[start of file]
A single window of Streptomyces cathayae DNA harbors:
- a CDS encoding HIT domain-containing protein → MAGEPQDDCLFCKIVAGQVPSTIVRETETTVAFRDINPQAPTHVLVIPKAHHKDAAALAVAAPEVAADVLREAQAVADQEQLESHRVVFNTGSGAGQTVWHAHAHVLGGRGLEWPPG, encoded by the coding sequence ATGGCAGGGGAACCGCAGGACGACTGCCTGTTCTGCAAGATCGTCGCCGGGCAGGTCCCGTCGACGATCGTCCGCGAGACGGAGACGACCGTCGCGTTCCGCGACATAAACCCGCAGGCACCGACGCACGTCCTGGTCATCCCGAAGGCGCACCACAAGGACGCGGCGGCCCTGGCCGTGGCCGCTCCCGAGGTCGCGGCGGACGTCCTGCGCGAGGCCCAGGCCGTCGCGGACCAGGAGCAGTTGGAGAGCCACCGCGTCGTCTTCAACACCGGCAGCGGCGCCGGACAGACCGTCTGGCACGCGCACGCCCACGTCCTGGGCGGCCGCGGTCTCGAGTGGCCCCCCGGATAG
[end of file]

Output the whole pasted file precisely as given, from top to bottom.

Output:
A single window of Streptomyces cathayae DNA harbors:
- a CDS encoding HIT domain-containing protein → MAGEPQDDCLFCKIVAGQVPSTIVRETETTVAFRDINPQAPTHVLVIPKAHHKDAAALAVAAPEVAADVLREAQAVADQEQLESHRVVFNTGSGAGQTVWHAHAHVLGGRGLEWPPG, encoded by the coding sequence ATGGCAGGGGAACCGCAGGACGACTGCCTGTTCTGCAAGATCGTCGCCGGGCAGGTCCCGTCGACGATCGTCCGCGAGACGGAGACGACCGTCGCGTTCCGCGACATAAACCCGCAGGCACCGACGCACGTCCTGGTCATCCCGAAGGCGCACCACAAGGACGCGGCGGCCCTGGCCGTGGCCGCTCCCGAGGTCGCGGCGGACGTCCTGCGCGAGGCCCAGGCCGTCGCGGACCAGGAGCAGTTGGAGAGCCACCGCGTCGTCTTCAACACCGGCAGCGGCGCCGGACAGACCGTCTGGCACGCGCACGCCCACGTCCTGGGCGGCCGCGGTCTCGAGTGGCCCCCCGGATAG